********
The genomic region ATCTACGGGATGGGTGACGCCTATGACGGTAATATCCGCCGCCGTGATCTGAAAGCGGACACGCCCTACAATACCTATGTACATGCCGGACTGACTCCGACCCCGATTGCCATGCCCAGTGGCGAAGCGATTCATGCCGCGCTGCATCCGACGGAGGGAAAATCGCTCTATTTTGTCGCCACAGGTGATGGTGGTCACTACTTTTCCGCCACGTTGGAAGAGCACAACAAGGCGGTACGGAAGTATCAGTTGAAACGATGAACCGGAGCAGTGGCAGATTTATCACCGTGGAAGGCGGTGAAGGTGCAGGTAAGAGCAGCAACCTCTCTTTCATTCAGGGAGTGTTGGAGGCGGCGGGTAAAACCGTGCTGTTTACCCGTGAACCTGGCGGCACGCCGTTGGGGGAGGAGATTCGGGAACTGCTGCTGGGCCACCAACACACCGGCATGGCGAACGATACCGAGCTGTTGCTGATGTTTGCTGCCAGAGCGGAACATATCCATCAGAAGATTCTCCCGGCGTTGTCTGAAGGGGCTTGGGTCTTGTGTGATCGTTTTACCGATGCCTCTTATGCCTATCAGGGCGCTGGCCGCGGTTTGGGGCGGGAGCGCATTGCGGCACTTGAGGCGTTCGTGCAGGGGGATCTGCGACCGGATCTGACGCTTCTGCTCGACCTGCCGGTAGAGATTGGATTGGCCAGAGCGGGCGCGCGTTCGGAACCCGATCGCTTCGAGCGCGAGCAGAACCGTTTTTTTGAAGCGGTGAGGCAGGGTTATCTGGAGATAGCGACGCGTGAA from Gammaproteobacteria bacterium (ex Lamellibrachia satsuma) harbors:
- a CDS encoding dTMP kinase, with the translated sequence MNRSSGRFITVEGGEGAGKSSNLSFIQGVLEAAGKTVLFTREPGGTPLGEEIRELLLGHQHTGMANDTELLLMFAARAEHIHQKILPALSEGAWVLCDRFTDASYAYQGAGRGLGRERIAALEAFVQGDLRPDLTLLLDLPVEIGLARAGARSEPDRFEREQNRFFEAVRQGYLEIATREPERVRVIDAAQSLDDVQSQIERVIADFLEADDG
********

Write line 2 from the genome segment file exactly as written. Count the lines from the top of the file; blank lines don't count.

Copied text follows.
- a CDS encoding dTMP kinase, with the translated sequence MNRSSGRFITVEGGEGAGKSSNLSFIQGVLEAAGKTVLFTREPGGTPLGEEIRELLLGHQHTGMANDTELLLMFAARAEHIHQKILPALSEGAWVLCDRFTDASYAYQGAGRGLGRERIAALEAFVQGDLRPDLTLLLDLPVEIGLARAGARSEPDRFEREQNRFFEAVRQGYLEIATREPERVRVIDAAQSLDDVQSQIERVIADFLEADDG